And there's a bit more than that. And they're now rebounding. Looks as if we'll have, you know, probably more than a hundred thousand refugees resettled this year into the U.S. and but that we still need to be spending a lot of time rebuilding our resettlement program and one of the bright spots is that the U.S. has opened a private sponsorship system that is very similar to what the Canadian government has had for many years.

    And that means that, you know, people within our communities that have ties to refugees worldwide have an ability now to sponsor them and bring them into the country. And that should be able to really help a lot. And again, will be a model for other countries to follow. Yeah. John, I would just add a couple of things to this.

    One is before the crisis in Europe and Ukraine, the Russian invasion of Ukraine, of 86% of people of concern were located in the southern hemisphere. So in very unstable regions of Africa, the Middle East, South Asia. So this is a problem that is very difficult in regions of the world where states often don't have the ability, the capacity to to deal with, you know, large numbers of forced migrants.

    The other thing I wanted to add to this is what Jonathan said earlier, what what a waste of human capital, you know, and people's lives, you know, to be trapped for many years, sometimes ten years, 15, 20 years or more, you know, in a camp where you're unable to leave. And of course, this it's bad for the families.

    It's especially bad for young people. And often these these camps can be a breeding ground for desperation. And and violence. So not dealing with it makes the situation far, far worse. You know, we often think of refugees as people who something has happened to. And then we talk about them as what we can do about them for them.

    But this next area, refugee participation, speaks to a much more holistic you man approach. And Jonathan, you're not just the theoretician here. You yourself have been a refugee. Speak to us about this whole idea of refugee participation. And I think many people participate as refugees is one of the encouraging trends as we speak. There has been a recognition it has been made since the 1980s or so, but now there is a practical practicality to it.

    In 2019, the Global Refugee Forum had to participate, you know, 75 refugees and in the recent one, the 2023, there were more than 300 refugees participating in the global revenue Forum. And so what I would like to put across here is refugee participation does not mean they are going to be just a storytellers. They need to be part of the agenda, the agenda setting the the decision making because they provide context through their live experience.

    And I think that's part of shifting the mindset that we need to bring a new thinking to these issues in order to address the solution. And we talked about them without including them, then we are we are being passive in what we are doing. And so I think the content they provide. But the leadership has been recognized and should continue to be sustained and increased because we are thinking of new ways of addressing issues and the mindset that needed shape also that they are not just passive victims.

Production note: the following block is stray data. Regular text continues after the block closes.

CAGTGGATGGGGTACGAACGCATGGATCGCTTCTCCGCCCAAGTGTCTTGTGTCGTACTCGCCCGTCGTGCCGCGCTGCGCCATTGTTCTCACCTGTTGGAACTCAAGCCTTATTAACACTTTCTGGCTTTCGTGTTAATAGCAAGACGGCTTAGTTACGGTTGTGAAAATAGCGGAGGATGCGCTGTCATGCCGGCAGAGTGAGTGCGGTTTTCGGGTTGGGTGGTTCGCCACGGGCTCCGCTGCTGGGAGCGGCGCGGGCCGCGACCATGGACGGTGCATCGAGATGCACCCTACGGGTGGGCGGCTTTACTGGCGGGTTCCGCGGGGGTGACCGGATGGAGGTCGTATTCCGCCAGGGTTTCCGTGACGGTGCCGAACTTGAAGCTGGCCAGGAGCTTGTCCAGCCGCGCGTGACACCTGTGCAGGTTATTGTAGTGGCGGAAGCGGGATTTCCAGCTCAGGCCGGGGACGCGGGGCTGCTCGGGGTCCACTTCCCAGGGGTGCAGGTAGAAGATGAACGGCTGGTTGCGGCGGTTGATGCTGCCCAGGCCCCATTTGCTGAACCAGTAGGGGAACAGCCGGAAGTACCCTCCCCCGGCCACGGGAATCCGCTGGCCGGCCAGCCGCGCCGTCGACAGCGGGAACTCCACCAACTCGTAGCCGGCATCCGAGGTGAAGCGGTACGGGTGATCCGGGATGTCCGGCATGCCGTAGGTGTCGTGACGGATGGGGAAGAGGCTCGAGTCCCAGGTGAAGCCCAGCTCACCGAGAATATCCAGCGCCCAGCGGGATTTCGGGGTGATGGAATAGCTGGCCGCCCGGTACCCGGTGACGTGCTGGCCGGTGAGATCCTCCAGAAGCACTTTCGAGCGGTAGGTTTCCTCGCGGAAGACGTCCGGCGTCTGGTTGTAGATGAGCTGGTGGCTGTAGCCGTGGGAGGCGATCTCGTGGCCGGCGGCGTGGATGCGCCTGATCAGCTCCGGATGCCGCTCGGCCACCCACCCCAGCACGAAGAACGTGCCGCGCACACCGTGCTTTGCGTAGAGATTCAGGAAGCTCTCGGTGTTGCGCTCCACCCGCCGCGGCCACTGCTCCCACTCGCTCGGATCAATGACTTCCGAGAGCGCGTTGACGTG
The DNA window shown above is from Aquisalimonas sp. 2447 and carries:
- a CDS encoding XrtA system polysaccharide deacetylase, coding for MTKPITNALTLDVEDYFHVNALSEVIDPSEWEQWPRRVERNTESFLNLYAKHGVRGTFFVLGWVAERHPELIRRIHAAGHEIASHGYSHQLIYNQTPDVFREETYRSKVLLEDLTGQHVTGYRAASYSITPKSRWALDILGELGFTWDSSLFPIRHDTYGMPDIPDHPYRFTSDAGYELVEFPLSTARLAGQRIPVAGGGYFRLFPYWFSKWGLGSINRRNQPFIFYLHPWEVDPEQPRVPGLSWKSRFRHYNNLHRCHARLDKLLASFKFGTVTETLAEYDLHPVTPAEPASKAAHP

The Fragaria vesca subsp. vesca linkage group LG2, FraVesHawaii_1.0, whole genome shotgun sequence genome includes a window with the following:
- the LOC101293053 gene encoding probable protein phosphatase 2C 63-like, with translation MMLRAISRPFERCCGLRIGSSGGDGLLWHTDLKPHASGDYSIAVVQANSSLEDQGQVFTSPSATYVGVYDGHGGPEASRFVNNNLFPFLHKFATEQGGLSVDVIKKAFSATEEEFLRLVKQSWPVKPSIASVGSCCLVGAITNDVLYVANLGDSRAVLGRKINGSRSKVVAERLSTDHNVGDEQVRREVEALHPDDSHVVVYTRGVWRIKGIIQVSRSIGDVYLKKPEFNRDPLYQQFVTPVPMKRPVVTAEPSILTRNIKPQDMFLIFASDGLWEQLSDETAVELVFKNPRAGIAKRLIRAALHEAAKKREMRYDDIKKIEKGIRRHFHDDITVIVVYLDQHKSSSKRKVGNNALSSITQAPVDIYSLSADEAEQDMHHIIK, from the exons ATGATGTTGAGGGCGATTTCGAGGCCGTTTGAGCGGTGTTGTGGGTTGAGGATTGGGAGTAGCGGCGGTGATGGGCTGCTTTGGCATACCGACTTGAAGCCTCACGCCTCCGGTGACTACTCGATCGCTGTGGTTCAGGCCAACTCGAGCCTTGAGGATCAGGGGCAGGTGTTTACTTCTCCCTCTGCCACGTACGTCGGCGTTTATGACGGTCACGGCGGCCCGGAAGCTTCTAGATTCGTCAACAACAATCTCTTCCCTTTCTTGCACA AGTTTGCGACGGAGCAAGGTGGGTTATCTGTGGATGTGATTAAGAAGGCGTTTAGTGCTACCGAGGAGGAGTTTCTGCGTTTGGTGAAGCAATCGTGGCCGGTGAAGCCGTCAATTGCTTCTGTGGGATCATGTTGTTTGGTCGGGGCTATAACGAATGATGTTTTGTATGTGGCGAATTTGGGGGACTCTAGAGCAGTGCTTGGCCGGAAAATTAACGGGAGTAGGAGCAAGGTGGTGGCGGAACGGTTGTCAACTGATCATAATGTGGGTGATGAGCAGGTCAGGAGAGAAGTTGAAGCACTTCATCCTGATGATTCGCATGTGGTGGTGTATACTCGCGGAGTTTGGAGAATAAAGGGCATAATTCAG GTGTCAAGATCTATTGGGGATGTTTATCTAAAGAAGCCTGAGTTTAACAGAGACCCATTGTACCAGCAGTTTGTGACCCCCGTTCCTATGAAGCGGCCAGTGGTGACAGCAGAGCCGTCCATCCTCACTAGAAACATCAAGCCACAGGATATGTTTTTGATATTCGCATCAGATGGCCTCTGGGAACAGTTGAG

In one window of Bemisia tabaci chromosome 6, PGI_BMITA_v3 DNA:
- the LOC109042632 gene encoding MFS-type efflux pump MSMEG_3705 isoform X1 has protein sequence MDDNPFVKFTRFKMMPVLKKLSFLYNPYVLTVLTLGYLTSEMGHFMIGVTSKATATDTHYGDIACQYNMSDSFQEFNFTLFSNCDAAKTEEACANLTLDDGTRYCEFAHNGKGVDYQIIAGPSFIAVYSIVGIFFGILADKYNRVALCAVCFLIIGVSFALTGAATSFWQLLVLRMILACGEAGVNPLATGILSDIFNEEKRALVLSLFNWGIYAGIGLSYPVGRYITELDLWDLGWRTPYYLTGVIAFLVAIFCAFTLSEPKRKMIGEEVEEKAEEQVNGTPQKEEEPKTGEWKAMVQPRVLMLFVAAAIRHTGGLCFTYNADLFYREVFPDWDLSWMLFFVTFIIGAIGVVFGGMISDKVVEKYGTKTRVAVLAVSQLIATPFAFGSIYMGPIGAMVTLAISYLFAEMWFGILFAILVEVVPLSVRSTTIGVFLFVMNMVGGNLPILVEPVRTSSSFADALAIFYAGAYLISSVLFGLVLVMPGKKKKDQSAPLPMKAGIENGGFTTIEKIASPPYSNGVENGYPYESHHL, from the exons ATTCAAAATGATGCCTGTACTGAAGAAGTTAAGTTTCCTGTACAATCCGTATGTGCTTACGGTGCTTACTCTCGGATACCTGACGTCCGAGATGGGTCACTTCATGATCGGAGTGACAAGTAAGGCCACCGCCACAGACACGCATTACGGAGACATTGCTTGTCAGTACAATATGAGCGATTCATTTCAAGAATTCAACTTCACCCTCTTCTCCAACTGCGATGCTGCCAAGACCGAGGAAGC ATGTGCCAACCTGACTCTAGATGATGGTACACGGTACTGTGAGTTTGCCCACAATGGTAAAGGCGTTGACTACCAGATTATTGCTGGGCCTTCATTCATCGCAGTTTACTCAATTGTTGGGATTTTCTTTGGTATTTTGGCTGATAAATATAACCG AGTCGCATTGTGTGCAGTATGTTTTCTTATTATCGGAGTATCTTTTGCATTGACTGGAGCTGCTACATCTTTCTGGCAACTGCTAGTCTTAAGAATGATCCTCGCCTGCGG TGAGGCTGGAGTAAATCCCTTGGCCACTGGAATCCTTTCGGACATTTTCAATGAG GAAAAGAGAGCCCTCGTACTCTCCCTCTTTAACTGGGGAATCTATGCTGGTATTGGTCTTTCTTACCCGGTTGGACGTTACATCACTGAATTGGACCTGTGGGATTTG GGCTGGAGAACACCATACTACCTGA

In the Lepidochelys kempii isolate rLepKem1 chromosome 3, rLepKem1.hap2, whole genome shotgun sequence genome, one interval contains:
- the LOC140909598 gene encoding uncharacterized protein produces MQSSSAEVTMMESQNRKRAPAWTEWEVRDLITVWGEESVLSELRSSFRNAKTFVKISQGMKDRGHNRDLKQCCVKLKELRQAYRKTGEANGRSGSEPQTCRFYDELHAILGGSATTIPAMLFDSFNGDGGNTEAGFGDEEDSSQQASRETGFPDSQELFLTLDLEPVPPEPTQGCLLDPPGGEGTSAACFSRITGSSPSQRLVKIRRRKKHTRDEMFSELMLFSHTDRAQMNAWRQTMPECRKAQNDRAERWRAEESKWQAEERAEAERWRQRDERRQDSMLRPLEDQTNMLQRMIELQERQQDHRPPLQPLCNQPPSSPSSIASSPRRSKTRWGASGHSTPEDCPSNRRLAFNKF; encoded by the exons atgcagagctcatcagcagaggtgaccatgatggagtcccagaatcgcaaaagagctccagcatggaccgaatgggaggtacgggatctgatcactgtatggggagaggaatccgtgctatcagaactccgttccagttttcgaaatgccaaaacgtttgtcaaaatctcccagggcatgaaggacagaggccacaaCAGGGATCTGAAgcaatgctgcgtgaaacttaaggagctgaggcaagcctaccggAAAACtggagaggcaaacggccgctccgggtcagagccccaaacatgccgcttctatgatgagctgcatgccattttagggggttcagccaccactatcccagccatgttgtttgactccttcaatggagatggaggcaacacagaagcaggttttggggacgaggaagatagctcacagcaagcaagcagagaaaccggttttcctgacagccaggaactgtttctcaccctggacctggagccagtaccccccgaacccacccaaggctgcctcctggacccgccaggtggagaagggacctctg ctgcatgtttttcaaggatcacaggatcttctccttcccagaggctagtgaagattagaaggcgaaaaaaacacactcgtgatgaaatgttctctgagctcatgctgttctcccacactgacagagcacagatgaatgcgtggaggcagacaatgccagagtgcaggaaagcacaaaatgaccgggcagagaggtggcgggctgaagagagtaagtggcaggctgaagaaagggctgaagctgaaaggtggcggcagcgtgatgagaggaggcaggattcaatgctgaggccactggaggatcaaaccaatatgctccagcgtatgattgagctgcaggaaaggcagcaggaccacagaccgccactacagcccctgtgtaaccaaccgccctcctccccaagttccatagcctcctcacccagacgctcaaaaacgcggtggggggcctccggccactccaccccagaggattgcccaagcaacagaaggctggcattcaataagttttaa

They are human with agency. The only difference is that they have crossed the border in the in the refugee itself to other countries because their own government is not protecting them. That is the only difference. And once they lose countries, we need to make sure that they are also fellow human being and they contribute to global tragedy if given the opportunity to apply safety and security.

    The next two areas. All three of you in one way or another, more than once have made clear that you feel U.S. leadership is imperative. The whole report is framed in that manner. So I want to roll these next two together. International cooperation and Implementation of global Compacts. You talked to us about this. You know, it's easy for individuals and nations to sometimes talk the talk, but then when it comes to implementation and walking the walk, that's where we often find ourselves coming up short.

    Talk to us about some of the things that are possible and some of the recommendations that you're making in the report in these two areas. Susan, let's begin with you will go reverse order. I think the the importance of international cooperation is beyond what one can can even talk about, because this is fundamentally an issue in which you have people crossing borders if they're refugees and or displaced in into other countries.

    But also there are people who are living in their own countries but are not being protected by their own government. So this is a major challenge for the international community and has been for forever. You know, going back to the Greek and Roman period, we saw the same sort of problems of governments, not really able to deal with these movements individually, but being fearful of collaborating.

    So I think one of the reasons that there has been such a push for a global compact on refugees has been that there is nothing in the legal framework governing the refugee system worldwide that requires cooperation among states. It's implicit, but it's never spelled out in a way that is binding. And many of the governments who host refugees are not signatories to any of the international conventions on refugees who are displaced persons.